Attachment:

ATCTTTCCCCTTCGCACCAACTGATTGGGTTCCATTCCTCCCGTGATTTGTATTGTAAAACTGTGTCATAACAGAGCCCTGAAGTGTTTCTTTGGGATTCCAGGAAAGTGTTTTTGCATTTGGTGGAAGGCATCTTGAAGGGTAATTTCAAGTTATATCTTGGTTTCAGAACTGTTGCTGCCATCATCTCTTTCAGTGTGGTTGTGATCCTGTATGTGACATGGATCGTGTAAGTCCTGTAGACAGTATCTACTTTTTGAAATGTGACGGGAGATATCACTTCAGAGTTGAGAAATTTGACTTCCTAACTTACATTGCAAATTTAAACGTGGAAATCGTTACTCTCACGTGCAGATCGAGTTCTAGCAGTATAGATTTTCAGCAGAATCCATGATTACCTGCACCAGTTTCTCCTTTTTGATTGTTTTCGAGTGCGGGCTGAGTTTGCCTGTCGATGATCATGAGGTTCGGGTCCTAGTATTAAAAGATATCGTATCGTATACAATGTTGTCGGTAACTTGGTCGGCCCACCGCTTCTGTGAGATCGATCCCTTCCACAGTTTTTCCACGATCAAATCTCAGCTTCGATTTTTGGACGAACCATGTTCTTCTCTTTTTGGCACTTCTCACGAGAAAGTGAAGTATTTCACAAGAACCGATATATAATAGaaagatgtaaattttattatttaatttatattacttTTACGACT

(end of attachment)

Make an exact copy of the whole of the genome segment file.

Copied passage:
ATCTTTCCCCTTCGCACCAACTGATTGGGTTCCATTCCTCCCGTGATTTGTATTGTAAAACTGTGTCATAACAGAGCCCTGAAGTGTTTCTTTGGGATTCCAGGAAAGTGTTTTTGCATTTGGTGGAAGGCATCTTGAAGGGTAATTTCAAGTTATATCTTGGTTTCAGAACTGTTGCTGCCATCATCTCTTTCAGTGTGGTTGTGATCCTGTATGTGACATGGATCGTGTAAGTCCTGTAGACAGTATCTACTTTTTGAAATGTGACGGGAGATATCACTTCAGAGTTGAGAAATTTGACTTCCTAACTTACATTGCAAATTTAAACGTGGAAATCGTTACTCTCACGTGCAGATCGAGTTCTAGCAGTATAGATTTTCAGCAGAATCCATGATTACCTGCACCAGTTTCTCCTTTTTGATTGTTTTCGAGTGCGGGCTGAGTTTGCCTGTCGATGATCATGAGGTTCGGGTCCTAGTATTAAAAGATATCGTATCGTATACAATGTTGTCGGTAACTTGGTCGGCCCACCGCTTCTGTGAGATCGATCCCTTCCACAGTTTTTCCACGATCAAATCTCAGCTTCGATTTTTGGACGAACCATGTTCTTCTCTTTTTGGCACTTCTCACGAGAAAGTGAAGTATTTCACAAGAACCGATATATAATAGaaagatgtaaattttattatttaatttatattacttTTACGACT